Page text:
Draugen Review

June 17, 2019

Ragnar Tørnquist knows how to make an atmospheric game. The Longest Journey and its Dreamfall sequels were layered with a mix of sci-fi trimmings and fantasy staples, but they had a quality which didn’t feel borrowed or cliched. Arcadia and Stark were very different worlds, realised superbly. With Draugen, Tørnquist has gone back to his home country of Norway for inspiration, albeit a hundred years earlier than today. Fjords and waterfalls mingle with a sense of isolation as your character Edward Harden and his 19-year-old ward Lissie arrive at a remote village in search of Edward’s missing sister Betty.

Oh, Teddy. He does love to sketch.

Now, I’m normally rubbish at plot twists. Genuinely, completely oblivious. It takes me all my effort to concentrate on who is doing what in a film, let alone actually comprehend that there may be other things going on that I’m not seeing. Films like The Sixth Sense and The Usual Suspects knocked me sideways; to me, Chekhov’s Gun is the name of a quaint Russian rifle range. Yet even I, with my limited capacity for foresight in narrative matters, was able to deduce what Draugen’s main mystery after about twenty minutes.

That isn’t to say I clocked it all. The village of Graavik holds many puzzles for Edward and Lissie to solve, which only careful exploration of your surroundings will achieve. The pair’s invitation to visit from a respected family becomes more eerie when it’s apparent that no-one seems to be home. Shops and amenities are closed or boarded up, while the excellent sound design ensures that every creaking floorboard or squawking bird is a cause for consternation. The town, you can imagine, would be creepy even if there were dozens of people living there. The ferry stopped coming and all means of communication has been broken for an age. This isn’t a horror game, at least not in a traditional sense. Draugen is a search for answers, both without and within, by two characters who are — despite exterior appearances — fundamentally broken in their own way. Edward in particular has suffered in the past and now looks like a washed-up Harry Potter in his forties, so his search for his sister feels like an act of redemption, a means of restoring some of his faith in humanity.

Dialogue offers a few choices, but has no impact on the overall story or ending.

Betty’s belongings are uncovered during the journey: a hat here, a brooch there, each one providing a clue to help Edward to move on to the next. Underpinning his personal mission is the tale of the town itself, a small community which became bitterly divided over a discovery in its mine, which led to a chain reaction of tragic events.

There are two tales snaking their way through the course of the game’s three hours, then, but the game sadly fails to capitalise fully on either. Despite the remarkable scenery providing a perfect setting for a story about isolation, loneliness and loss, the narrative beats are often uneven — especially when it comes to Graavik’s history. The game packs in so many names and relationships in such a short space of time that it’s often hard to keep track of the story, despite Red Thread Games’ best efforts. When Edward starts spouting exposition towards the end about exactly what could have happened, in any other game it would come across as awkward. Here, it feels like a blessed relief.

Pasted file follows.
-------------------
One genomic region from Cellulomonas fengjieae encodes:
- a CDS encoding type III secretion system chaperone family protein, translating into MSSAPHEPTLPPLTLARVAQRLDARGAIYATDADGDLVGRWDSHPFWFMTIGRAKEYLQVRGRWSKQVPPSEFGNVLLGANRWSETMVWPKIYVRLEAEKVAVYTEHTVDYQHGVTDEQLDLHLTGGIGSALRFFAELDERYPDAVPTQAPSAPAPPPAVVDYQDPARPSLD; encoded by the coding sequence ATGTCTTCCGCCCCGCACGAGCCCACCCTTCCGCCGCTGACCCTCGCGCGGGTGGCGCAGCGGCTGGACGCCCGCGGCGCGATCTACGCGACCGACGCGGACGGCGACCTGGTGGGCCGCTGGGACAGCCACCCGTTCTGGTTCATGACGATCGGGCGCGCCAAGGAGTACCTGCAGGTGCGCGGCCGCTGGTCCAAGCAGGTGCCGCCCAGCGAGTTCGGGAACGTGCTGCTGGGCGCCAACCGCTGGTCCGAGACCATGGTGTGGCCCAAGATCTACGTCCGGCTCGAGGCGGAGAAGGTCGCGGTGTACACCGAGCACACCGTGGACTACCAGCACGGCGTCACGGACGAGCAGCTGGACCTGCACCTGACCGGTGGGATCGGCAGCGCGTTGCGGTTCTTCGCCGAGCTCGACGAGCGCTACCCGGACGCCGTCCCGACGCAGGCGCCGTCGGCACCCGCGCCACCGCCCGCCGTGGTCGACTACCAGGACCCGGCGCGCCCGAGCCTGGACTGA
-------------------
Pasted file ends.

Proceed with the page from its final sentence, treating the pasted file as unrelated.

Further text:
That's pretty good, for a kid.

I mentioned puzzles earlier, which is probably generous as the game is basically a walking simulator. The toughest challenge you’ll face is finding something in one room which relates to something in an adjacent one. Gameplay-wise, this is more akin to What Remains of Edith Finch than something like Gone Home. The village is a pleasure to explore though, mainly thanks to the picturesque depiction of a remote Norway community combined with some truly splendid lighting effects. Edward can sit at various points to draw the landscape, which does nothing to further the plot, but does provide ample opportunity for the studio to show off its visual chops. Whether you feel they compensate for a lack of anything substantial to do will depend on your capacity for indulging Tørnquist’s flights of fancy. He is nothing if not ambitious; while The Longest Journey remains one of my favourite ever point-and-clicks, even that suffered from world-building so grand in scope that it was never going to be completely fulfilled.

Meaningful imagery, or the result of someone watching too much Doctor Who?

Despite Draugen’s flaws though, I’m finding it hard to come down too harshly on it. It does a lot of things from a first-person perspective which I’ve not seen before in this genre, while the themes its delivers are well-meaning, if slightly heavy-handed. Sure, the finale does feel like it’s been wrapped up a little too neatly and yes, when you think about it once the credits roll, some of the major plot points aren’t addressed particularly well. But the voice acting is generally good, the first couple of acts are engaging enough, and the game’s brevity — while frustrating given what remains unsolved — at least means it won’t outstay its welcome. As ever with Tørnquist’s games, you’ll come for the mystery, but you’ll stay for the atmosphere.

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Draugen’s story might not meet the quality of its visuals, but it's an engaging few hours nonetheless.
Rob Kershaw

I've been gaming since the days of the Amstrad. Huge RPG fan. Planescape: Torment tops my list, but if a game tells a good story, I'm interested. Absolutely not a fanboy of any specific console or PC - the proof is in the gaming pudding. Also, I like cake.